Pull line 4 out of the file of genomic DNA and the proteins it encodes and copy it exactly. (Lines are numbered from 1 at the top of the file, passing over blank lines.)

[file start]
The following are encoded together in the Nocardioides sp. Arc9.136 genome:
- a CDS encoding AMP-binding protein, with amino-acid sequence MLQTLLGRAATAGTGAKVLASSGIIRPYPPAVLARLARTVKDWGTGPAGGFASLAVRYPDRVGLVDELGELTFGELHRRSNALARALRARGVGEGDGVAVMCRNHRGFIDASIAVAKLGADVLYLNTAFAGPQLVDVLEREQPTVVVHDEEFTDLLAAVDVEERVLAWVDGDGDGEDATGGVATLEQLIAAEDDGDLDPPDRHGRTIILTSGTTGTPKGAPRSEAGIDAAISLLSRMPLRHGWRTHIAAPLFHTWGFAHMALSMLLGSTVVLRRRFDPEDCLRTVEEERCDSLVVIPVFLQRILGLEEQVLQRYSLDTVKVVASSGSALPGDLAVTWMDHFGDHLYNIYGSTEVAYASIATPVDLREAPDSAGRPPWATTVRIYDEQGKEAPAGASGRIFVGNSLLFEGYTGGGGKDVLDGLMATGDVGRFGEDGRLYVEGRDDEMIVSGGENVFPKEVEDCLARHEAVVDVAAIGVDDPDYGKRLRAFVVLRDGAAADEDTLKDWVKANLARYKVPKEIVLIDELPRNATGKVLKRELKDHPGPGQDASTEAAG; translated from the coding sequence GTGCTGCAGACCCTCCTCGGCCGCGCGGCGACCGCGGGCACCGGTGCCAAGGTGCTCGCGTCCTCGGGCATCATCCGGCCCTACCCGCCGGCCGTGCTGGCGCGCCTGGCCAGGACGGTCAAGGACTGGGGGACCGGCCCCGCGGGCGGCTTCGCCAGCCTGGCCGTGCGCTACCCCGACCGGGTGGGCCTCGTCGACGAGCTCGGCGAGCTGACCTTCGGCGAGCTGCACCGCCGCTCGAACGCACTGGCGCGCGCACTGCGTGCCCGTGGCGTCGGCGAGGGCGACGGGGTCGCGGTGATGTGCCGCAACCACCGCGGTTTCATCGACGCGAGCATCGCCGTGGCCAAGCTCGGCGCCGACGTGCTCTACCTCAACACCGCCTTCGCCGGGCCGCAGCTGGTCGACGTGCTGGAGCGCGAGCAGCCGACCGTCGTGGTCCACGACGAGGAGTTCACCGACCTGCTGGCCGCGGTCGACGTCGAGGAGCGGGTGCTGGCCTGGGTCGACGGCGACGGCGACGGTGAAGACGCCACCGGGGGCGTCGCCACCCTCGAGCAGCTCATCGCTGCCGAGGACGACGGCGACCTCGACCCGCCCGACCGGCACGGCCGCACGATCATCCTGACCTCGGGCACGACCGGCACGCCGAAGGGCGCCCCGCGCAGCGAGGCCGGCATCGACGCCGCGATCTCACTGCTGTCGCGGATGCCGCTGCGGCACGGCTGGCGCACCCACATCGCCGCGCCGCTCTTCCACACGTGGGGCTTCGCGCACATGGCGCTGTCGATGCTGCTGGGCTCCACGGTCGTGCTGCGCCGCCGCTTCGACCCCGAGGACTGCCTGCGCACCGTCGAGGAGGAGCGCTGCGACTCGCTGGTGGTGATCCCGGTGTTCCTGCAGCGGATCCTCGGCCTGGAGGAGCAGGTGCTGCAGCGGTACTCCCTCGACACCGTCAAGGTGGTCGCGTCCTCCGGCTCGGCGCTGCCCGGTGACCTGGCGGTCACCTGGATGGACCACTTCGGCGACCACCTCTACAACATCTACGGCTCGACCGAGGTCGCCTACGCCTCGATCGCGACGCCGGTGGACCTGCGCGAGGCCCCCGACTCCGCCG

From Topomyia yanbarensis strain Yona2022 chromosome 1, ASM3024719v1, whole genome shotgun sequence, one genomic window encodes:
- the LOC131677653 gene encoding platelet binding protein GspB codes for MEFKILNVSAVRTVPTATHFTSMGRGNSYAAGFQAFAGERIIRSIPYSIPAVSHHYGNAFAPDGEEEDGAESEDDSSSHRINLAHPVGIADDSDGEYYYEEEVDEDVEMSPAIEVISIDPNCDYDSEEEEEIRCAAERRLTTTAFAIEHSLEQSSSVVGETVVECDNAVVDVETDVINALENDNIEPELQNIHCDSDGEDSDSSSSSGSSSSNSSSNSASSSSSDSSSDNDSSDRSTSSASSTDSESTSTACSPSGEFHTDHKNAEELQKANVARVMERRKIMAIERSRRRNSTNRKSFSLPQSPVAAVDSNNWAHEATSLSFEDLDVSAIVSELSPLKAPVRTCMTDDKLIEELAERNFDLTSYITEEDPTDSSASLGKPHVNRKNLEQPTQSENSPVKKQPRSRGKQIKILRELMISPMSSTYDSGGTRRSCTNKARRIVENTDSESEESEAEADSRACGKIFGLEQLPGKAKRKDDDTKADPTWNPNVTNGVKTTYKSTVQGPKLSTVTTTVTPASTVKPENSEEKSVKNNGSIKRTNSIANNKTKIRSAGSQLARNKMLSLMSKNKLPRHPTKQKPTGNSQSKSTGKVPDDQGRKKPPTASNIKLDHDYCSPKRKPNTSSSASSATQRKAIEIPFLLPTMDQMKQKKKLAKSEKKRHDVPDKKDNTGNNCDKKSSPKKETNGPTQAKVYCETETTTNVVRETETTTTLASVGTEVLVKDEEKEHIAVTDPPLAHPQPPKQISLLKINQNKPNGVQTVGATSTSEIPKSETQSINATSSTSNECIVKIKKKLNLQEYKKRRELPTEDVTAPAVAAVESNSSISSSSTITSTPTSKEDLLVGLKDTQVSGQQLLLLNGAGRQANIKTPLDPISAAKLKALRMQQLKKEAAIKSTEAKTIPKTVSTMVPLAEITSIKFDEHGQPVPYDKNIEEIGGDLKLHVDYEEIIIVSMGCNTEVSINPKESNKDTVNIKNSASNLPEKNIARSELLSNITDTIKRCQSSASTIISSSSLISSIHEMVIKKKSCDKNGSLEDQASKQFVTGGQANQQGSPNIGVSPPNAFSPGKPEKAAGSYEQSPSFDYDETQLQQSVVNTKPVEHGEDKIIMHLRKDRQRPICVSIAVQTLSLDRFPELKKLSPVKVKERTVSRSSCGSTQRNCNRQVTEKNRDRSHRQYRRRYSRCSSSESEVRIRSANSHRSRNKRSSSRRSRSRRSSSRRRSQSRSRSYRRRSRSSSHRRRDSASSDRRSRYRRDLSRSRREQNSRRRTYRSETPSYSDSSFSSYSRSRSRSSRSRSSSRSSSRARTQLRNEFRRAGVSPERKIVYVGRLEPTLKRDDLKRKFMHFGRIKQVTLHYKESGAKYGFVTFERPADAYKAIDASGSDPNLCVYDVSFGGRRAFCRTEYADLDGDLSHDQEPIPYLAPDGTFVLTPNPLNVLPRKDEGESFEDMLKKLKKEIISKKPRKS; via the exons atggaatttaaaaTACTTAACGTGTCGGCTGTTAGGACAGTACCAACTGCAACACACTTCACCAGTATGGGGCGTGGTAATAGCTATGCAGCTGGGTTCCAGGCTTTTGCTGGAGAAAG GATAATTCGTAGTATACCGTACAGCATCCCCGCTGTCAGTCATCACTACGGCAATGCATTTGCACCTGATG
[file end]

- the LOC131677653 gene encoding platelet binding protein GspB codes for MEFKILNVSAVRTVPTATHFTSMGRGNSYAAGFQAFAGERIIRSIPYSIPAVSHHYGNAFAPDGEEEDGAESEDDSSSHRINLAHPVGIADDSDGEYYYEEEVDEDVEMSPAIEVISIDPNCDYDSEEEEEIRCAAERRLTTTAFAIEHSLEQSSSVVGETVVECDNAVVDVETDVINALENDNIEPELQNIHCDSDGEDSDSSSSSGSSSSNSSSNSASSSSSDSSSDNDSSDRSTSSASSTDSESTSTACSPSGEFHTDHKNAEELQKANVARVMERRKIMAIERSRRRNSTNRKSFSLPQSPVAAVDSNNWAHEATSLSFEDLDVSAIVSELSPLKAPVRTCMTDDKLIEELAERNFDLTSYITEEDPTDSSASLGKPHVNRKNLEQPTQSENSPVKKQPRSRGKQIKILRELMISPMSSTYDSGGTRRSCTNKARRIVENTDSESEESEAEADSRACGKIFGLEQLPGKAKRKDDDTKADPTWNPNVTNGVKTTYKSTVQGPKLSTVTTTVTPASTVKPENSEEKSVKNNGSIKRTNSIANNKTKIRSAGSQLARNKMLSLMSKNKLPRHPTKQKPTGNSQSKSTGKVPDDQGRKKPPTASNIKLDHDYCSPKRKPNTSSSASSATQRKAIEIPFLLPTMDQMKQKKKLAKSEKKRHDVPDKKDNTGNNCDKKSSPKKETNGPTQAKVYCETETTTNVVRETETTTTLASVGTEVLVKDEEKEHIAVTDPPLAHPQPPKQISLLKINQNKPNGVQTVGATSTSEIPKSETQSINATSSTSNECIVKIKKKLNLQEYKKRRELPTEDVTAPAVAAVESNSSISSSSTITSTPTSKEDLLVGLKDTQVSGQQLLLLNGAGRQANIKTPLDPISAAKLKALRMQQLKKEAAIKSTEAKTIPKTVSTMVPLAEITSIKFDEHGQPVPYDKNIEEIGGDLKLHVDYEEIIIVSMGCNTEVSINPKESNKDTVNIKNSASNLPEKNIARSELLSNITDTIKRCQSSASTIISSSSLISSIHEMVIKKKSCDKNGSLEDQASKQFVTGGQANQQGSPNIGVSPPNAFSPGKPEKAAGSYEQSPSFDYDETQLQQSVVNTKPVEHGEDKIIMHLRKDRQRPICVSIAVQTLSLDRFPELKKLSPVKVKERTVSRSSCGSTQRNCNRQVTEKNRDRSHRQYRRRYSRCSSSESEVRIRSANSHRSRNKRSSSRRSRSRRSSSRRRSQSRSRSYRRRSRSSSHRRRDSASSDRRSRYRRDLSRSRREQNSRRRTYRSETPSYSDSSFSSYSRSRSRSSRSRSSSRSSSRARTQLRNEFRRAGVSPERKIVYVGRLEPTLKRDDLKRKFMHFGRIKQVTLHYKESGAKYGFVTFERPADAYKAIDASGSDPNLCVYDVSFGGRRAFCRTEYADLDGDLSHDQEPIPYLAPDGTFVLTPNPLNVLPRKDEGESFEDMLKKLKKEIISKKPRKS; via the exons atggaatttaaaaTACTTAACGTGTCGGCTGTTAGGACAGTACCAACTGCAACACACTTCACCAGTATGGGGCGTGGTAATAGCTATGCAGCTGGGTTCCAGGCTTTTGCTGGAGAAAG GATAATTCGTAGTATACCGTACAGCATCCCCGCTGTCAGTCATCACTACGGCAATGCATTTGCACCTGATG